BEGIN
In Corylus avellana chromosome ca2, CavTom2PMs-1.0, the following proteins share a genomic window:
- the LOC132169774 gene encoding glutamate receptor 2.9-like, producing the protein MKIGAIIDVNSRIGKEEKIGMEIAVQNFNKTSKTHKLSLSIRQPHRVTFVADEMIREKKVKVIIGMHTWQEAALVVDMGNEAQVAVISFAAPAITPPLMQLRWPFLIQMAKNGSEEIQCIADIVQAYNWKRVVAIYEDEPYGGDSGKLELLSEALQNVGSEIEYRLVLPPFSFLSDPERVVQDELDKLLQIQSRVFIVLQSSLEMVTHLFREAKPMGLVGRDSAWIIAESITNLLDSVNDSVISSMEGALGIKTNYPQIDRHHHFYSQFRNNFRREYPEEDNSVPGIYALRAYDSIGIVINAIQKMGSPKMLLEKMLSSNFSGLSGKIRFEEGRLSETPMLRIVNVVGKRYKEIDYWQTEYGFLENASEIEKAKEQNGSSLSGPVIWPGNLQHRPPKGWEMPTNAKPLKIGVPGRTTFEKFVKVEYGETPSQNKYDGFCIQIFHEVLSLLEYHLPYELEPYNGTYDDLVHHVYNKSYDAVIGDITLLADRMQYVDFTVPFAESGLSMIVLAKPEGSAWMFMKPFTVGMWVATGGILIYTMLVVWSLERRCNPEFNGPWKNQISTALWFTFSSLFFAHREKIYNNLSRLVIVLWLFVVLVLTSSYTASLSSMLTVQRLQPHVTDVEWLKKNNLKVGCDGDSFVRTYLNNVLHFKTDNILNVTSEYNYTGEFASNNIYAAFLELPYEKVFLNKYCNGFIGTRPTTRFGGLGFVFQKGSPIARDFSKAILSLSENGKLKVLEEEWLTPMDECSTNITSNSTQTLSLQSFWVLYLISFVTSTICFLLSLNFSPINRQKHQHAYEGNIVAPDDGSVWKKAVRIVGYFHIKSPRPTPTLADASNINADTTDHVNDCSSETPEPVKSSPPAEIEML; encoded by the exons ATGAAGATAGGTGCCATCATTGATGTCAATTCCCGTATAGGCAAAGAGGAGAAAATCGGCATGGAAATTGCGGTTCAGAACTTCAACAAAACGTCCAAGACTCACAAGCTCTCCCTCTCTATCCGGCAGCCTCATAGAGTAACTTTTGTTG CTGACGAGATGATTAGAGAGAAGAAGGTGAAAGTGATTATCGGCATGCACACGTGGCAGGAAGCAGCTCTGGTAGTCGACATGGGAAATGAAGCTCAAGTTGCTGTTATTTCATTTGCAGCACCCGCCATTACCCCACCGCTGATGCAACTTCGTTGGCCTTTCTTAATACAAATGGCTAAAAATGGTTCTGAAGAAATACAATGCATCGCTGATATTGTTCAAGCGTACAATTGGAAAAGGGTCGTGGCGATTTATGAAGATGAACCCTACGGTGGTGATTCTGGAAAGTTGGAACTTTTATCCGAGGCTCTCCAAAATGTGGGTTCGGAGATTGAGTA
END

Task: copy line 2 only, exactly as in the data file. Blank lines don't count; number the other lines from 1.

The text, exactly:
- the LOC132169774 gene encoding glutamate receptor 2.9-like, producing the protein MKIGAIIDVNSRIGKEEKIGMEIAVQNFNKTSKTHKLSLSIRQPHRVTFVADEMIREKKVKVIIGMHTWQEAALVVDMGNEAQVAVISFAAPAITPPLMQLRWPFLIQMAKNGSEEIQCIADIVQAYNWKRVVAIYEDEPYGGDSGKLELLSEALQNVGSEIEYRLVLPPFSFLSDPERVVQDELDKLLQIQSRVFIVLQSSLEMVTHLFREAKPMGLVGRDSAWIIAESITNLLDSVNDSVISSMEGALGIKTNYPQIDRHHHFYSQFRNNFRREYPEEDNSVPGIYALRAYDSIGIVINAIQKMGSPKMLLEKMLSSNFSGLSGKIRFEEGRLSETPMLRIVNVVGKRYKEIDYWQTEYGFLENASEIEKAKEQNGSSLSGPVIWPGNLQHRPPKGWEMPTNAKPLKIGVPGRTTFEKFVKVEYGETPSQNKYDGFCIQIFHEVLSLLEYHLPYELEPYNGTYDDLVHHVYNKSYDAVIGDITLLADRMQYVDFTVPFAESGLSMIVLAKPEGSAWMFMKPFTVGMWVATGGILIYTMLVVWSLERRCNPEFNGPWKNQISTALWFTFSSLFFAHREKIYNNLSRLVIVLWLFVVLVLTSSYTASLSSMLTVQRLQPHVTDVEWLKKNNLKVGCDGDSFVRTYLNNVLHFKTDNILNVTSEYNYTGEFASNNIYAAFLELPYEKVFLNKYCNGFIGTRPTTRFGGLGFVFQKGSPIARDFSKAILSLSENGKLKVLEEEWLTPMDECSTNITSNSTQTLSLQSFWVLYLISFVTSTICFLLSLNFSPINRQKHQHAYEGNIVAPDDGSVWKKAVRIVGYFHIKSPRPTPTLADASNINADTTDHVNDCSSETPEPVKSSPPAEIEML; encoded by the exons ATGAAGATAGGTGCCATCATTGATGTCAATTCCCGTATAGGCAAAGAGGAGAAAATCGGCATGGAAATTGCGGTTCAGAACTTCAACAAAACGTCCAAGACTCACAAGCTCTCCCTCTCTATCCGGCAGCCTCATAGAGTAACTTTTGTTG CTGACGAGATGATTAGAGAGAAGAAGGTGAAAGTGATTATCGGCATGCACACGTGGCAGGAAGCAGCTCTGGTAGTCGACATGGGAAATGAAGCTCAAGTTGCTGTTATTTCATTTGCAGCACCCGCCATTACCCCACCGCTGATGCAACTTCGTTGGCCTTTCTTAATACAAATGGCTAAAAATGGTTCTGAAGAAATACAATGCATCGCTGATATTGTTCAAGCGTACAATTGGAAAAGGGTCGTGGCGATTTATGAAGATGAACCCTACGGTGGTGATTCTGGAAAGTTGGAACTTTTATCCGAGGCTCTCCAAAATGTGGGTTCGGAGATTGAGTA